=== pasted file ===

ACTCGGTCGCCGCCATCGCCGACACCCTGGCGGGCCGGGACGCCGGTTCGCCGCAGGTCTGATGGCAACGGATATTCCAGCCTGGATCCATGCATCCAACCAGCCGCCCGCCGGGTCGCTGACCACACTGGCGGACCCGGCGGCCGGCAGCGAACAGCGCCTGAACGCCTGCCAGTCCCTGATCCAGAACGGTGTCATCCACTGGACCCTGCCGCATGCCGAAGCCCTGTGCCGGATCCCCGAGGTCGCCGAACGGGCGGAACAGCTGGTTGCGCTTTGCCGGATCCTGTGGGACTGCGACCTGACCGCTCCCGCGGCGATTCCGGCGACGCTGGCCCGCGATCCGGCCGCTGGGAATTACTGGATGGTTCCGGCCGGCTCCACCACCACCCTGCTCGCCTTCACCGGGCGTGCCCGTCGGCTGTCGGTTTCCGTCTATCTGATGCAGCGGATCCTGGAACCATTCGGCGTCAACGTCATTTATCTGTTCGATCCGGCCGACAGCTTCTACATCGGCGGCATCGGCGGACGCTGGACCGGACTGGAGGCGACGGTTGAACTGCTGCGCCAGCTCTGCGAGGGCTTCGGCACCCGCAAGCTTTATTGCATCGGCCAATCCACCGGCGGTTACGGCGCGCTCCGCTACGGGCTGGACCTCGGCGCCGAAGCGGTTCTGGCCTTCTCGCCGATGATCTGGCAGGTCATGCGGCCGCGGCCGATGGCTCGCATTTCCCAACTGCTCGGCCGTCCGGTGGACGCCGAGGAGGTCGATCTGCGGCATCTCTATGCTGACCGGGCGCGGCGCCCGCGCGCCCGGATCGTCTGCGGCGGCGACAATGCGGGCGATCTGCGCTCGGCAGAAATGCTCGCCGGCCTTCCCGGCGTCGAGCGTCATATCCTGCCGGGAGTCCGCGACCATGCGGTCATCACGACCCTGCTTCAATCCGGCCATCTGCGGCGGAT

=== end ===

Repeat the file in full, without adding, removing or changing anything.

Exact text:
ACTCGGTCGCCGCCATCGCCGACACCCTGGCGGGCCGGGACGCCGGTTCGCCGCAGGTCTGATGGCAACGGATATTCCAGCCTGGATCCATGCATCCAACCAGCCGCCCGCCGGGTCGCTGACCACACTGGCGGACCCGGCGGCCGGCAGCGAACAGCGCCTGAACGCCTGCCAGTCCCTGATCCAGAACGGTGTCATCCACTGGACCCTGCCGCATGCCGAAGCCCTGTGCCGGATCCCCGAGGTCGCCGAACGGGCGGAACAGCTGGTTGCGCTTTGCCGGATCCTGTGGGACTGCGACCTGACCGCTCCCGCGGCGATTCCGGCGACGCTGGCCCGCGATCCGGCCGCTGGGAATTACTGGATGGTTCCGGCCGGCTCCACCACCACCCTGCTCGCCTTCACCGGGCGTGCCCGTCGGCTGTCGGTTTCCGTCTATCTGATGCAGCGGATCCTGGAACCATTCGGCGTCAACGTCATTTATCTGTTCGATCCGGCCGACAGCTTCTACATCGGCGGCATCGGCGGACGCTGGACCGGACTGGAGGCGACGGTTGAACTGCTGCGCCAGCTCTGCGAGGGCTTCGGCACCCGCAAGCTTTATTGCATCGGCCAATCCACCGGCGGTTACGGCGCGCTCCGCTACGGGCTGGACCTCGGCGCCGAAGCGGTTCTGGCCTTCTCGCCGATGATCTGGCAGGTCATGCGGCCGCGGCCGATGGCTCGCATTTCCCAACTGCTCGGCCGTCCGGTGGACGCCGAGGAGGTCGATCTGCGGCATCTCTATGCTGACCGGGCGCGGCGCCCGCGCGCCCGGATCGTCTGCGGCGGCGACAATGCGGGCGATCTGCGCTCGGCAGAAATGCTCGCCGGCCTTCCCGGCGTCGAGCGTCATATCCTGCCGGGAGTCCGCGACCATGCGGTCATCACGACCCTGCTTCAATCCGGCCATCTGCGGCGGAT